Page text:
Toad the Wet Sprocket and Rusted Root played to a packed Observatory North Park last Friday night. Both acts are known best for their ’90s work, but donâ€™t be fooled: each of these bands still produces some fantastic work that is just as vital now as it was back then.
Rusted Root opened with a set of funky, spiritual music spanning their rich 20-year catalog. Their sound is a dynamic one, and the musicians on stage all seemed like very present and happy people. Rusted Root’s music is less about entertainment and more about conveying a message of one-ness; they envision a world evolved beyond judgment and violence. Instead of taking a passive role in this process, they see themselves as helping, through their music, to get us where we need to be.
Their most recent album, The Movement, is a testament to the concept that Rusted Root isnâ€™t just a band, but a growing community of like-minded people all striving for the same thing: peace. This message is conveyed through their unique brand of jam-heavy rock that draws its sounds from the percussion-oriented influences of music coming out of Africa, the Middle East, and Latin America. Between the tribal beats and swirling guitars, their aim is to transport you to another plane. This is exactly what they spent their set doing, and for the most part, those in attendance seemed happy to be a long for the ride.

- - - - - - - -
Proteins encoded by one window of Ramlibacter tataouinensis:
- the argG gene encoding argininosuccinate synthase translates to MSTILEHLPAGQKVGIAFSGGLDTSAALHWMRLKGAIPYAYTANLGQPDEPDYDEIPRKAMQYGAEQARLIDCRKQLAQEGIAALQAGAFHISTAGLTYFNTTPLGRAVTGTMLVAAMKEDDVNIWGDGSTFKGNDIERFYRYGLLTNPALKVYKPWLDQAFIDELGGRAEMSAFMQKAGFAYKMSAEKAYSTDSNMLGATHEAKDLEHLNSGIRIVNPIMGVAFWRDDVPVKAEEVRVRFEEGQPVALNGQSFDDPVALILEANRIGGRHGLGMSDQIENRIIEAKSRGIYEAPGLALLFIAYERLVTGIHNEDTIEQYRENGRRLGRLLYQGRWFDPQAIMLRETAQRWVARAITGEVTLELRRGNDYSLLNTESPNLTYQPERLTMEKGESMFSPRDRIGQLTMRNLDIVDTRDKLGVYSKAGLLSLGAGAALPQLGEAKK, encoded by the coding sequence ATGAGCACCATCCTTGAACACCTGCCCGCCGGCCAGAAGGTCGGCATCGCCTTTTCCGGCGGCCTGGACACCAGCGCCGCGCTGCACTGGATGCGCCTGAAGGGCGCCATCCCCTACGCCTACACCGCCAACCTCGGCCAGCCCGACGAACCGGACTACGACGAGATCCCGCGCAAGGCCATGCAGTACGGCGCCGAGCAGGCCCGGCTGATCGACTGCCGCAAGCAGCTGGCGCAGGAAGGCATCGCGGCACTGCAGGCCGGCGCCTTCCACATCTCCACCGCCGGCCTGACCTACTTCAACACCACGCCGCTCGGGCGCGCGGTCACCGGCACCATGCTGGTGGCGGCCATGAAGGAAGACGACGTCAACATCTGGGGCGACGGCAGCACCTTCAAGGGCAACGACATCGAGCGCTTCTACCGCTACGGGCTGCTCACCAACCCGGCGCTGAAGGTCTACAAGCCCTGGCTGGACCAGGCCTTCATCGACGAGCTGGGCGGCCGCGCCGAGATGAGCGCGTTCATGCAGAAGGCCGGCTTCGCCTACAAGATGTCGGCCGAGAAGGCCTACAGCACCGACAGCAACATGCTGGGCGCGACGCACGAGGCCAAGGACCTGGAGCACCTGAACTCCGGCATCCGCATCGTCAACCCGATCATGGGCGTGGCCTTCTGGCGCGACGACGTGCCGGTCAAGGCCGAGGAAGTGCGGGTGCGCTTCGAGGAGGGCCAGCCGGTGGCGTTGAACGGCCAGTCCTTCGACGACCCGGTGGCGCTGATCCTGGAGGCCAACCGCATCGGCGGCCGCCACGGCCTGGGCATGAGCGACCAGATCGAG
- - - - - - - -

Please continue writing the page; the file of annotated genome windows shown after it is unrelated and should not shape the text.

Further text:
I canâ€™t imagine that Toad the Wet Sprocket often get the chance to have a band like Rusted Root warm up their audience. It must have been a nice feeling playing to a crowd who was already in a good headspace for being moved. Toad took full advantage of the good vibes by opening with the fan favorite â€œFly From Heavenâ€ from their 1994 album, Dulcinea.
In typical Toad fashion, the songs pretty sound was underlined by some very dark lyrics like, â€œThey took my brother, they raped him from me, to twist his words as they did his body.â€ Itâ€™s the sort of song that ends in such a nice space where all the sounds come together into a groove you just donâ€™t want to end. Maybe Toad will take a cue from Rusted Root and start extending their songs a little more during live performances; it would suite their sound well.
This tour for Toad the Wet Sprocket is mostly comprised of shows celebrating the 25th anniversary of their breakthrough album Fear which, aside from the dates theyâ€™re with Rusted Root, will be played in its entirety from start to finish. This exclusion must have been a disappointment to the diehard fans of that classic album in attendance. But as Toad got further into their set (not even touching on anything from Fear until the fifth song), that disappointment was trumped by the joy of seeing them play a carefully curated set of songs they wanted to play.
It turns out that what Toad want to play isnâ€™t always the stuff thatâ€™s going to take fans on some nostalgic trip. There were actually a good half-dozen songs they played that had all been recorded within the last two years. Highlights from those songs included â€œAmnestyâ€ from lead singer Glen Phillips’ astounding new album, Swallowed by the New, and â€œArchitect of the Ruin,â€ the title track from Toadâ€™s recent EP. But they did leave fans who came for the nostalgia happy by ending their set with â€œWalk on the Ocean.â€
As much as it would have been a treat hearing them play Fear from front to back, it was even better seeing them as a band not looking back on the last 25 years, but looking forward to the next 25.